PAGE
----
“In theory, offshore wind can provide a range of balancing and ancillary services to the grid largely because it has the technical capabilities to rapidly ramp-up and down,” said Aurora. “If offshore wind is able to monetise the provision of these services, then it can in effect revenue-stack much like traditional, dispatchable plants do today.”
The capacity market was established by the government in the UK as part of its Electricity Market Reform policy. The aim was to incentivise investment in sustainable, low-carbon electricity capacity at the least cost for energy consumers and help secure electricity supplies for the future. It is open to all capacity providers – including new and existing power stations, electricity storage plant, capacity provided by voluntary demand reduction and interconnectors. It is intended to ensure steady, predictable revenue streams on which providers can base future investment. In return for capacity payments, providers must deliver energy at times of system stress, or face penalties. Potential providers secure the right to receive capacity revenues by participating in a competitive auction process which sets the level of payments. Auctions are held four years ahead of delivery, with a subsequent auction held one year ahead.
Frequency response is the injection of power into the system to restore frequency to normal levels following the loss of a source of supply. It is provided by generators whose output increases or decreases automatically in response to changes in frequency. National Grid makes sure there is sufficient generation and demand held in readiness to manage all credible circumstances that might result in frequency variations and has been working with providers in a bid to allow non-dispatchable sources of generation – such as wind and solar – into frequency response. Tests carried out on Ørsted’s Burbo Bank offshore windfarm – where a first-of-its-kind wind power and battery hybrid system was installed to provide frequency response to help keep the grid frequency stable and maintain operability – suggest it is feasible.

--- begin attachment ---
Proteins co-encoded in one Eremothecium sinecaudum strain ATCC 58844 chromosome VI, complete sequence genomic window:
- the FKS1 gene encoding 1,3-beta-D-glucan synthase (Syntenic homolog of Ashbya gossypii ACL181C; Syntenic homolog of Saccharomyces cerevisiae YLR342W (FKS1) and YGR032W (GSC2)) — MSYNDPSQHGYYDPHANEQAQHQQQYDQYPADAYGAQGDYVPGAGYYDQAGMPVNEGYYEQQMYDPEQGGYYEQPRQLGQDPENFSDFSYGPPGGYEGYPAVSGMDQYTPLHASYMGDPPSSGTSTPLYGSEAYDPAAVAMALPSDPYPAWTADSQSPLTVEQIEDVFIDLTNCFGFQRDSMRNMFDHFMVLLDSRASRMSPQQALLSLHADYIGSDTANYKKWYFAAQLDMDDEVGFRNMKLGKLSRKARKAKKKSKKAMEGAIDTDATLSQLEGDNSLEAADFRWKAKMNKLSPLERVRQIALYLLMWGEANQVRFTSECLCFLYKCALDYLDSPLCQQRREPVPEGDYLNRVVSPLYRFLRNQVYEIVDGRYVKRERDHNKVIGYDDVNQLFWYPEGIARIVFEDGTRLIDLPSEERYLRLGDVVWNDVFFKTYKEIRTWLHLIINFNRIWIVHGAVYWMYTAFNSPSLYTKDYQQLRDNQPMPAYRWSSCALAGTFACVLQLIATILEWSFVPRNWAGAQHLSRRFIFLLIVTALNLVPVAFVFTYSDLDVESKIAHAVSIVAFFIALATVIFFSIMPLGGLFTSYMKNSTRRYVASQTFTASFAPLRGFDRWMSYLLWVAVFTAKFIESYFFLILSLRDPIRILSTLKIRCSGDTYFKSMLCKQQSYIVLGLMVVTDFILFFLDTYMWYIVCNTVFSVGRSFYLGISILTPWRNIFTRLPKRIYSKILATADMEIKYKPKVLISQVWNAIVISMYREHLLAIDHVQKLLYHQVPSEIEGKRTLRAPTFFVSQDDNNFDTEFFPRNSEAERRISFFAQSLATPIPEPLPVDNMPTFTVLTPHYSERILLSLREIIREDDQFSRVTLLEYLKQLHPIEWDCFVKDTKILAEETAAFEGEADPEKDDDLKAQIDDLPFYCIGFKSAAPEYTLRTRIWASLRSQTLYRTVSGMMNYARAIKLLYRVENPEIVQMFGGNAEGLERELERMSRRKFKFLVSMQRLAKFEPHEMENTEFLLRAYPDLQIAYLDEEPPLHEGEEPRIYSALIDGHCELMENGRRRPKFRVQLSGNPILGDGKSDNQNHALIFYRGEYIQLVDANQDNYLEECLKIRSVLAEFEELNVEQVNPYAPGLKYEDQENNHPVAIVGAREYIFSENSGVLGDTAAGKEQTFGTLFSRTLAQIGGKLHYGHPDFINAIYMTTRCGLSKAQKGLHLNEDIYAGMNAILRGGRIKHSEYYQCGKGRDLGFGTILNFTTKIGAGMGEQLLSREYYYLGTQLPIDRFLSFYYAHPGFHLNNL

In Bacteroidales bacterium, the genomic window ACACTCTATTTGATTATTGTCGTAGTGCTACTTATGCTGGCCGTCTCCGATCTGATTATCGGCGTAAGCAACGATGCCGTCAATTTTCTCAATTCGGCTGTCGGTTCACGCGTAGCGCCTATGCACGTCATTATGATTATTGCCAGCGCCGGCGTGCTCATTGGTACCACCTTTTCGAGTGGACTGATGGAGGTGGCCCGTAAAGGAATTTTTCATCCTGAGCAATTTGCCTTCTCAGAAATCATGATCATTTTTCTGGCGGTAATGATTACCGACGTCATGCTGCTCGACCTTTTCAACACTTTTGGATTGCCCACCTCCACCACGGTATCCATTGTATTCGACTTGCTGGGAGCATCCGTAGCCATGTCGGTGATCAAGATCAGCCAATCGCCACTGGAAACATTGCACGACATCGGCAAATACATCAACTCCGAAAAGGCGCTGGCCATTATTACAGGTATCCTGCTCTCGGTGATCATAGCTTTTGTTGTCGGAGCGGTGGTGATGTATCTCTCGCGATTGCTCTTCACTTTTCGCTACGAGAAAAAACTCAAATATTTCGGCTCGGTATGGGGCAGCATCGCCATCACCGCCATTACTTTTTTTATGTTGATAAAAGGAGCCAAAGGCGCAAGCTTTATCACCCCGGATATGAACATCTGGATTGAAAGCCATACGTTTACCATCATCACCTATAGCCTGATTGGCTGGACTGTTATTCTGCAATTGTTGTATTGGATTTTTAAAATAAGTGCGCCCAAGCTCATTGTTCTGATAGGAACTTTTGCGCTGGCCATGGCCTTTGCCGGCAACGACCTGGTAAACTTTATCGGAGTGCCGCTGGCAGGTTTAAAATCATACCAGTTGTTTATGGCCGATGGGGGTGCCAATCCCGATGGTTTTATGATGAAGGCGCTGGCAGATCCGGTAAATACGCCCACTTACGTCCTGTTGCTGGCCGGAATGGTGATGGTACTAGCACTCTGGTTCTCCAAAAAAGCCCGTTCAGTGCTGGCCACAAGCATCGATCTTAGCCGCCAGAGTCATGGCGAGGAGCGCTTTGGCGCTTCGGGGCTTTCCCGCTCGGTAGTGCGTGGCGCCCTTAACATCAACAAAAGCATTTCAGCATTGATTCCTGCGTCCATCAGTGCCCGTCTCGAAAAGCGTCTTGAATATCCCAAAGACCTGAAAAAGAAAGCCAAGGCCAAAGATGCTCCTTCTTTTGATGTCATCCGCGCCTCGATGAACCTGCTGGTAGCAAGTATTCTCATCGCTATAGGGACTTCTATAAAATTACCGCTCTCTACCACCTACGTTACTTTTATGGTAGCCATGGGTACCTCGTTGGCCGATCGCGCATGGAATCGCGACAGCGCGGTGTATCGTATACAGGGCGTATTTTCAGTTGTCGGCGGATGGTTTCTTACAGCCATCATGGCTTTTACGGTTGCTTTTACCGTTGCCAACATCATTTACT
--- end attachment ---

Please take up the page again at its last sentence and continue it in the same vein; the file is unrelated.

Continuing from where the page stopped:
The Imperial College Consultants/Vivid Economics report noted that while the UK electricity system has been able to absorb wind and solar generation relatively easily so far, higher levels of deployment must be carefully managed. “At higher levels, they present new challenges, such as the need for greater electricity system flexibility (such as with demand response or storage) and raise risks to reliability that must be addressed,” it said.
As it noted, for the electricity system to be reliable, a number of system needs have to be met. Historically these have been met with thermal generators. The need to maintain supply and demand in balance is well understood and, in the past, conventional thermal generators have together met these needs by generating electricity when needed and helping to stabilise system frequency.
“If variable renewables paired with smart resources (battery storage, demand response and interconnection) can largely substitute for thermal generators, then government should instead ensure electricity markets will deliver the mix of renewables and smart resources needed to decarbonise the electricity system,” the report said, although it noted some commentators argue that thermal generators continue to be needed to meet system needs, and as baseload.
The authors of the report analysed the requirements of the UK electricity system to 2030 and demonstrated that an electricity system with a high share of variable renewables and low share of thermal generation could meet requirements for adequacy; reserve; inertia (whether there is enough synchronous capacity generating electricity at all times to maintain system inertia above a given threshold); and frequency response.
“With technological innovation, even higher levels of variable renewables could be accommodated, with lower levels of thermal generation,” the report said, concluding that wind and solar could provide more than 60% of electricity generation by 2030 and that significant investment in smart resources (battery storage, demand response and interconnection) would also be needed to ensure reliability and minimise costs.
Although there are technical challenges to be met, all of this would seem to be good news for the offshore wind market as it transitions to zero-subsidy and projects undertaken at merchant risk, and other opportunities may also exist.
In the medium-to-long term, Aurora also suggested, offshore wind could provide other types of ancillary service, in addition to frequency response. A role as reserve is technically possible, it said, given that offshore windfarms are controllable for reserve purposes. Providing reactive power would be technically possible, but certain transmission connection issues would need to be considered; and inertia control would also be possible, if an obstacle regarding offshore windfarm decoupling from the onshore system could be overcome.
Looking even further ahead, in the long term, the next generation of offshore wind – widely perceived to be floating offshore windfarms built further offshore, which will have much larger capacity than existing bottom-fixed windfarms, where more regular winds will reduce intermittency – could enhance its credentials as a form of generation.
“Floating offshore wind could also have a potential role in the capacity market,” Mr Batten told the Global Offshore Wind 2018 conference, thanks to its high capacity factor and regularity.